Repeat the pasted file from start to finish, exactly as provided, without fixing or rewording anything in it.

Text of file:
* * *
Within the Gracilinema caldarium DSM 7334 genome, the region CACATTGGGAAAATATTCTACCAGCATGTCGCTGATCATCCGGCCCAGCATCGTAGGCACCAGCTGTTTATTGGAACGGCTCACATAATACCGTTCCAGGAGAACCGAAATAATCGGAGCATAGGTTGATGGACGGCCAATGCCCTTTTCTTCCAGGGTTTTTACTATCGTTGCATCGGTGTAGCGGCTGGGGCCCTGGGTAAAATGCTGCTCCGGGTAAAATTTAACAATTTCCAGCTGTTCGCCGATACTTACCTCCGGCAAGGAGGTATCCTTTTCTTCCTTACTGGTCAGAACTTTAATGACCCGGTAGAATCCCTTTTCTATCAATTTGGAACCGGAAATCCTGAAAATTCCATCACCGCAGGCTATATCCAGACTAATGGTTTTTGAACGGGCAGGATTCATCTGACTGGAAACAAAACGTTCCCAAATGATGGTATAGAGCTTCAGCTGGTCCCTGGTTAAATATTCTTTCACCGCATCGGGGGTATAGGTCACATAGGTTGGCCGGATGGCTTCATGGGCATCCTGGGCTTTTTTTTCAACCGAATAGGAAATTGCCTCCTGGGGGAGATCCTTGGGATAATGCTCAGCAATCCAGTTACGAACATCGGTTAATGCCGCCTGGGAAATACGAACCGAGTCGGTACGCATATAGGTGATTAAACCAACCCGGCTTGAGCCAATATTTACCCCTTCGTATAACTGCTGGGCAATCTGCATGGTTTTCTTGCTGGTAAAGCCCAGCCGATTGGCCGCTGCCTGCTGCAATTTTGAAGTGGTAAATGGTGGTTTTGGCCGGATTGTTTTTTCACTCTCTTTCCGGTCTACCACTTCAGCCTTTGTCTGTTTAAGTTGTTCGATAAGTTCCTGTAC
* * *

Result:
Within the Gracilinema caldarium DSM 7334 genome, the region CACATTGGGAAAATATTCTACCAGCATGTCGCTGATCATCCGGCCCAGCATCGTAGGCACCAGCTGTTTATTGGAACGGCTCACATAATACCGTTCCAGGAGAACCGAAATAATCGGAGCATAGGTTGATGGACGGCCAATGCCCTTTTCTTCCAGGGTTTTTACTATCGTTGCATCGGTGTAGCGGCTGGGGCCCTGGGTAAAATGCTGCTCCGGGTAAAATTTAACAATTTCCAGCTGTTCGCCGATACTTACCTCCGGCAAGGAGGTATCCTTTTCTTCCTTACTGGTCAGAACTTTAATGACCCGGTAGAATCCCTTTTCTATCAATTTGGAACCGGAAATCCTGAAAATTCCATCACCGCAGGCTATATCCAGACTAATGGTTTTTGAACGGGCAGGATTCATCTGACTGGAAACAAAACGTTCCCAAATGATGGTATAGAGCTTCAGCTGGTCCCTGGTTAAATATTCTTTCACCGCATCGGGGGTATAGGTCACATAGGTTGGCCGGATGGCTTCATGGGCATCCTGGGCTTTTTTTTCAACCGAATAGGAAATTGCCTCCTGGGGGAGATCCTTGGGATAATGCTCAGCAATCCAGTTACGAACATCGGTTAATGCCGCCTGGGAAATACGAACCGAGTCGGTACGCATATAGGTGATTAAACCAACCCGGCTTGAGCCAATATTTACCCCTTCGTATAACTGCTGGGCAATCTGCATGGTTTTCTTGCTGGTAAAGCCCAGCCGATTGGCCGCTGCCTGCTGCAATTTTGAAGTGGTAAATGGTGGTTTTGGCCGGATTGTTTTTTCACTCTCTTTCCGGTCTACCACTTCAGCCTTTGTCTGTTTAAGTTGTTCGATAAGTTCCTGTAC